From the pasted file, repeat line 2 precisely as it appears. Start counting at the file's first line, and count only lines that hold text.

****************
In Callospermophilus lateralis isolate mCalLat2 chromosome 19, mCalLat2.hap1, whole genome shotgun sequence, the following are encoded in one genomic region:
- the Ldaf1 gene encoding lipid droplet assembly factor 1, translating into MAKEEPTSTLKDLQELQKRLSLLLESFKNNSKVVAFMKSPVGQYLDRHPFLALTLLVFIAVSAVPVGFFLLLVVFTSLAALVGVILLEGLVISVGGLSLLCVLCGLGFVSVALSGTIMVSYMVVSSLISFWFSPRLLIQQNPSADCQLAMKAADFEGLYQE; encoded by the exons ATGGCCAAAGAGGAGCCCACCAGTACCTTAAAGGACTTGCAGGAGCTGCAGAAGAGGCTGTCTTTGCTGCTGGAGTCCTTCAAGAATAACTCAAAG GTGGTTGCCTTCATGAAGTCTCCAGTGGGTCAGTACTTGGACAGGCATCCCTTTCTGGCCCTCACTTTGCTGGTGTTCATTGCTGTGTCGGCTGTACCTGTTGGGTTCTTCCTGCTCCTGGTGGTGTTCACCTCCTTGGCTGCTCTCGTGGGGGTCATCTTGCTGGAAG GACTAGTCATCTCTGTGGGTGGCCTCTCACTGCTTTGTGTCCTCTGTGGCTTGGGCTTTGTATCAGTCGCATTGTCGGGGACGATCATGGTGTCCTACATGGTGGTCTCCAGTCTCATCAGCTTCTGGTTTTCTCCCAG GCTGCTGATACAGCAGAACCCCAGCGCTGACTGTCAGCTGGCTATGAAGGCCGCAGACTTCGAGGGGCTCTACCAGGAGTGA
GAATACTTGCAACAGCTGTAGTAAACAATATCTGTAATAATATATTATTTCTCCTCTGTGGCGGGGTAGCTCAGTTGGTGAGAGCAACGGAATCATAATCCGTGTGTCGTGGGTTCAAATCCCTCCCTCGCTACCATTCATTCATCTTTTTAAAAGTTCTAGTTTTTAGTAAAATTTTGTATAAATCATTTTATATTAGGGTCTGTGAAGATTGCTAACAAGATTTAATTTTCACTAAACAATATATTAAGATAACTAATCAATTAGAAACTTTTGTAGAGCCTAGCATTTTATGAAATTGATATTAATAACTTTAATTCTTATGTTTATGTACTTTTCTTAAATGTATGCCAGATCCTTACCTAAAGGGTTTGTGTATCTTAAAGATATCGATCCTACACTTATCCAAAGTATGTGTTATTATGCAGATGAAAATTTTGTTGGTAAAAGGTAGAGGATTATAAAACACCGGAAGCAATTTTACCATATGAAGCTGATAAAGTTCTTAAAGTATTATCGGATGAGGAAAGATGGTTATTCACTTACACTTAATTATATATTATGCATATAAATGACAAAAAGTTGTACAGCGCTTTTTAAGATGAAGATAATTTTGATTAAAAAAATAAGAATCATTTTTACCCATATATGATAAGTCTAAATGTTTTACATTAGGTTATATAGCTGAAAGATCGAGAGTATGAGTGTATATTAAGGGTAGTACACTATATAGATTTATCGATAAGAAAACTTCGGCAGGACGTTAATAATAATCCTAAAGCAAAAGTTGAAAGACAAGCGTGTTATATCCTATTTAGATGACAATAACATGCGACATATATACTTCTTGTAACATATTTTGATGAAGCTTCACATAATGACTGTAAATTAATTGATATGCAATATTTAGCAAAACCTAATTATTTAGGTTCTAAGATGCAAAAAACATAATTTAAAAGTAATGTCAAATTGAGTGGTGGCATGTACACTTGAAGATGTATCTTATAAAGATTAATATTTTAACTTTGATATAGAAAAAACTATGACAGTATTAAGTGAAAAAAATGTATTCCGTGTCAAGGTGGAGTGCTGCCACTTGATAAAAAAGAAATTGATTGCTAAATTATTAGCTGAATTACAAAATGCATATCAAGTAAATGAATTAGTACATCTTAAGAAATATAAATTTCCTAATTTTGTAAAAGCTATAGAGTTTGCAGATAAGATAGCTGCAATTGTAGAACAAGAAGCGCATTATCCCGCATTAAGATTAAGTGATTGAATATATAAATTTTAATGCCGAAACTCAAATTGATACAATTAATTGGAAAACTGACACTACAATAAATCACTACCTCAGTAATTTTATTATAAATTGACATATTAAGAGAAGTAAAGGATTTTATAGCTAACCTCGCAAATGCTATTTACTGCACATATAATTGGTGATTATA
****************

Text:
- the Ldaf1 gene encoding lipid droplet assembly factor 1, translating into MAKEEPTSTLKDLQELQKRLSLLLESFKNNSKVVAFMKSPVGQYLDRHPFLALTLLVFIAVSAVPVGFFLLLVVFTSLAALVGVILLEGLVISVGGLSLLCVLCGLGFVSVALSGTIMVSYMVVSSLISFWFSPRLLIQQNPSADCQLAMKAADFEGLYQE; encoded by the exons ATGGCCAAAGAGGAGCCCACCAGTACCTTAAAGGACTTGCAGGAGCTGCAGAAGAGGCTGTCTTTGCTGCTGGAGTCCTTCAAGAATAACTCAAAG GTGGTTGCCTTCATGAAGTCTCCAGTGGGTCAGTACTTGGACAGGCATCCCTTTCTGGCCCTCACTTTGCTGGTGTTCATTGCTGTGTCGGCTGTACCTGTTGGGTTCTTCCTGCTCCTGGTGGTGTTCACCTCCTTGGCTGCTCTCGTGGGGGTCATCTTGCTGGAAG GACTAGTCATCTCTGTGGGTGGCCTCTCACTGCTTTGTGTCCTCTGTGGCTTGGGCTTTGTATCAGTCGCATTGTCGGGGACGATCATGGTGTCCTACATGGTGGTCTCCAGTCTCATCAGCTTCTGGTTTTCTCCCAG GCTGCTGATACAGCAGAACCCCAGCGCTGACTGTCAGCTGGCTATGAAGGCCGCAGACTTCGAGGGGCTCTACCAGGAGTGA